Tamil scholars in the 19th and 20th century who brought this great poet’ work to public attention are: The Tamil poet Pamban Swamigal (1848 -1929); The scholar-writer  Vannasarapam Dhandapani Swamigal (1839 – 1898); A.S.Subramanian known as Thiru-p-pugazh Tha-tha; and Ki. Vaa. Jagannathan (1906-1988).

Arunagirinaathar left his mortal remains when he was 80 years in Tiruvannamalai.  Every year in July the Murugan Temple in  Viralimalai, (situated 18 miles southwest of Trichy in Tamil Nadu) organizes a music festival honoring Arunagirinaathar.  

Arunagirinaathar life story is so captivating that the Tamil film industry made a full-length feature film Arunagirinaathar with the famous playback singer T.M. Soundararajan as the poet Arunagirinaathar. And the Government of India released a postage stamp (INR 50 denomination) in Arunagirinaathar’s honor. Arunagirinaathar’s other works:

•          கந்தர் அனுபூதி  Kanthar Anubhuthi – 51 verses, each four lines, with four phrases/line.

•          கந்தர் அலங்காரம் Kanthar Alangaaram – 107 verses each four lines, with five phrases line

•          கந்தர் அந்தாதி  Kandar Anthaathi – 100 verses, each four lines, with five phrases/line.

•          திருவகுப்பு  Thiru Vaguppu

•          வேல்விருத்தம்   Vel Virutham – 10 verses each four lines, with twelve phrases/line.

•          மயில் விருத்தம் Mayil Virutham – 11 verses each four lines with twelve phrases/line.

•          சேவல் விருத்தம், Seval Viruttam and –11 verses each four lines with twelve phrases/line.

Arunagirinaathar’s expansive, enigmatic, and in-scrutable idea of Godhead, we can see in the last verse in Kandhar Anubhuthi:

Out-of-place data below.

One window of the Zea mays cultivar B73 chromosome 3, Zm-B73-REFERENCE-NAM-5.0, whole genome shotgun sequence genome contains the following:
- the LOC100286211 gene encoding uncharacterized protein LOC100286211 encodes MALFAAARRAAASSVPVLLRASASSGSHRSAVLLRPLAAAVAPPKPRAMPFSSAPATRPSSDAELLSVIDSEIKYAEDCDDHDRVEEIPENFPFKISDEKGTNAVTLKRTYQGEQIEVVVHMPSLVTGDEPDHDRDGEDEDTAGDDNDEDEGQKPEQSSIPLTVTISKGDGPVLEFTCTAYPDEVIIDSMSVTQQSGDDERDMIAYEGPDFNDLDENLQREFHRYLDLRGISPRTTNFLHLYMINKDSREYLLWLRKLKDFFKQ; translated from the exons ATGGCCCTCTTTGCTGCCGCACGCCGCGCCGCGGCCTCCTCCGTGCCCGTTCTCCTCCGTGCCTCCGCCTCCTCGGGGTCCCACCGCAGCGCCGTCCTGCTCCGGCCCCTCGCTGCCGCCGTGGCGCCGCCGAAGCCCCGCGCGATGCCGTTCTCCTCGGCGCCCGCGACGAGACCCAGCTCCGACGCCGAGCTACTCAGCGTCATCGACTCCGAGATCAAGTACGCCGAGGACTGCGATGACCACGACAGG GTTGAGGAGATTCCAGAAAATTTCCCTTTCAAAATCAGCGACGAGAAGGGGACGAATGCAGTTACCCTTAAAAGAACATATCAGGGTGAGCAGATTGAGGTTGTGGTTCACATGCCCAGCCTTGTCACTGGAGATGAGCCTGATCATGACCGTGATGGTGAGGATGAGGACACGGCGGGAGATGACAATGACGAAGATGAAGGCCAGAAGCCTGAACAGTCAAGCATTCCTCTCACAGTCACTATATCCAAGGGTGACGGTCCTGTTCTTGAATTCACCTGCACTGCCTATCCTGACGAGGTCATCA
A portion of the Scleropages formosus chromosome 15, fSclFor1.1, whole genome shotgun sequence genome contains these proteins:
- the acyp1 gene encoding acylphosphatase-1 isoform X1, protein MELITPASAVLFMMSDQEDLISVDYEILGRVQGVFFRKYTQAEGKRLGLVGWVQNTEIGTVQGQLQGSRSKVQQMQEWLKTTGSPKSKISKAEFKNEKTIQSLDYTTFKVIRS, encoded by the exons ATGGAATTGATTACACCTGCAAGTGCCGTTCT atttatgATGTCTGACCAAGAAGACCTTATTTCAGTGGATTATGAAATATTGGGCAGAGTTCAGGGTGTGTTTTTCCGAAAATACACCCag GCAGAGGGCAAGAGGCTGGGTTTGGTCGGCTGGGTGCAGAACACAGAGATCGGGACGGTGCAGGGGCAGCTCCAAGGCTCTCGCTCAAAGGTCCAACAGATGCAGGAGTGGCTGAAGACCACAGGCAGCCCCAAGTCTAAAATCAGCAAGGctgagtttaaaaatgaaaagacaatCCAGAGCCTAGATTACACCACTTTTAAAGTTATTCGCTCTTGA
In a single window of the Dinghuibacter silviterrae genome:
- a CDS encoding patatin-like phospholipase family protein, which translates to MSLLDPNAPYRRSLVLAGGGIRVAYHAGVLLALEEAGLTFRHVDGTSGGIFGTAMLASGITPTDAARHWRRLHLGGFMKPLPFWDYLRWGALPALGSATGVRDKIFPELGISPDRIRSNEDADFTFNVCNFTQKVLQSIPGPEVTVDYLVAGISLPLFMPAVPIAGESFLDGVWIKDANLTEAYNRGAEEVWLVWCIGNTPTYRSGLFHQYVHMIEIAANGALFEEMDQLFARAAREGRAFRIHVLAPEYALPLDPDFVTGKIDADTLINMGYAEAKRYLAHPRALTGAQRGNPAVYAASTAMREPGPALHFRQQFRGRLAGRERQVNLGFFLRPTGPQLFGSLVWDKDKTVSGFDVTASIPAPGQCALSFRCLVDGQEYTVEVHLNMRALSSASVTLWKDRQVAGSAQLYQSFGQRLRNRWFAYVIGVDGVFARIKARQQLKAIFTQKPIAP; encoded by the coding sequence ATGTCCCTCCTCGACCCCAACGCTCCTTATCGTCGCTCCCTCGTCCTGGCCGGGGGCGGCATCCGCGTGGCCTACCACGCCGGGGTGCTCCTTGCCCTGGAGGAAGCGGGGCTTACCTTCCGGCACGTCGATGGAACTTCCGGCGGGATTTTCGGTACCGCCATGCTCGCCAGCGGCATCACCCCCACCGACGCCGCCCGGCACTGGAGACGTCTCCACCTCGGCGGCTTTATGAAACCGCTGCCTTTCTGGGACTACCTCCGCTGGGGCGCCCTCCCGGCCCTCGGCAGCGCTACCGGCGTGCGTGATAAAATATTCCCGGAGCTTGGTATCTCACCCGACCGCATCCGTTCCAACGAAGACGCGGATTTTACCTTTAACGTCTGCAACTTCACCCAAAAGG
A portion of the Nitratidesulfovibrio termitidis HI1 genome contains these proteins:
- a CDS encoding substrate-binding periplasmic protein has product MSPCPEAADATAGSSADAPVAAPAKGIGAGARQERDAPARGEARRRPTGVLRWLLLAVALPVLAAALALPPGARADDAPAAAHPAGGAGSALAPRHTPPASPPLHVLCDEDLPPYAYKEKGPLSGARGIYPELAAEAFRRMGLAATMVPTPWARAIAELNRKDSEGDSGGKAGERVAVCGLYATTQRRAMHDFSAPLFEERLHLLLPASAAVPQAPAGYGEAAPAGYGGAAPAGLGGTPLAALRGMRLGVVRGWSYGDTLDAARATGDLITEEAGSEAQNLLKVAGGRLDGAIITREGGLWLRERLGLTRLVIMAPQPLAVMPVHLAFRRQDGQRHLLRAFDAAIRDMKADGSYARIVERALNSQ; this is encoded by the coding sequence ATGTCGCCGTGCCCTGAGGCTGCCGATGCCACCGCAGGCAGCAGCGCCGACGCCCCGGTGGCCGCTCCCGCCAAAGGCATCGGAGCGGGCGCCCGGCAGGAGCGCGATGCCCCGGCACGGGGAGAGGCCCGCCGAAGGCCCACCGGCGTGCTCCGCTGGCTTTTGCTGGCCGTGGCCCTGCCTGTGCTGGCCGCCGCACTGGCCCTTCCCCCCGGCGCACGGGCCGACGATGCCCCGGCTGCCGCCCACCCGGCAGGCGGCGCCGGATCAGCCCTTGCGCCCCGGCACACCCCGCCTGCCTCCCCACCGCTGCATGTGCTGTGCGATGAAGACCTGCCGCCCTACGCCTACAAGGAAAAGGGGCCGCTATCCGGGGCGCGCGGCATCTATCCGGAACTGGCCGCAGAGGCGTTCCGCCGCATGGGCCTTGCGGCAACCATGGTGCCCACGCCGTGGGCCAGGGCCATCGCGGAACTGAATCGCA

உருவாய் அருவாய், உளதாய் இலதாய்

மருவாய் மலராய், மணியாய் ஒளியாய்க்

கருவாய் உயிராய்க், கதியாய் விதியாய்க்

குருவாய் வருவாய், அருள்வாய் குகனே.

Fred Clothey translated the above terse verse into English, capturing the great poet’s cryptic style in his English translation as well:

Formed, Formless; Being, Non-Being;

Flower, Fragrance; Jewel, Radiation;

Embryo, Life; Goal, Way;

Come Guha, [as my] Guru

[and] Grant  [me] your Grace.

Arunagirinaathar’s devotees organize festivals for him periodically at the Tiruvannamalai temple and Murugan temples in India, and in Hindu Temples in Mauritius, Malaysia, Singapore, Sri Lanka, Australia, and North America.

After this discursive discussion, it may be appropriate to end this write-up by quoting a  great terse phrase in Arunagirinaathar’s Kandar-Anubhuti, in which the poet recalls the advice Muruga-p-peruman gave him:

         சும்மா இரு, சொல் அற,

literally meaning “Be Still, and Speak Not,” or better still, “Keep Quiet and Chatter not.” 

It is worth noting that both Thaayumaanava Swamy (1705-1744) and Ramana Maharshi (1879-1950) adopted these phrases in their philosophical/spiritual works. And that is a delightful way to end this write up on the One-of-a-Kind Great Tamil Bhakti poet, Arunagirinaathar.


1.         Clothey, Fred, Quiescence and Passion, Publishers: Austin & Winfield, San Francisco, 1996, 177 pp. (now out of print, but available in a few bookstores and on-line book outlets.)


3.         Kripananda Variar, Tiru-p-pugazh Virivurai, in six volumes, Publishers: Vaanathi Pathippagar,    T.Nagar, Chennai, 1985 onwards.





About the author:  Kollengode S. Venkataraman, lives in the Pittsburgh metro area since mid1980s, and is the editor and publisher of a 28-year-old independent quarterly magazine, The Pittsburgh Patrika, (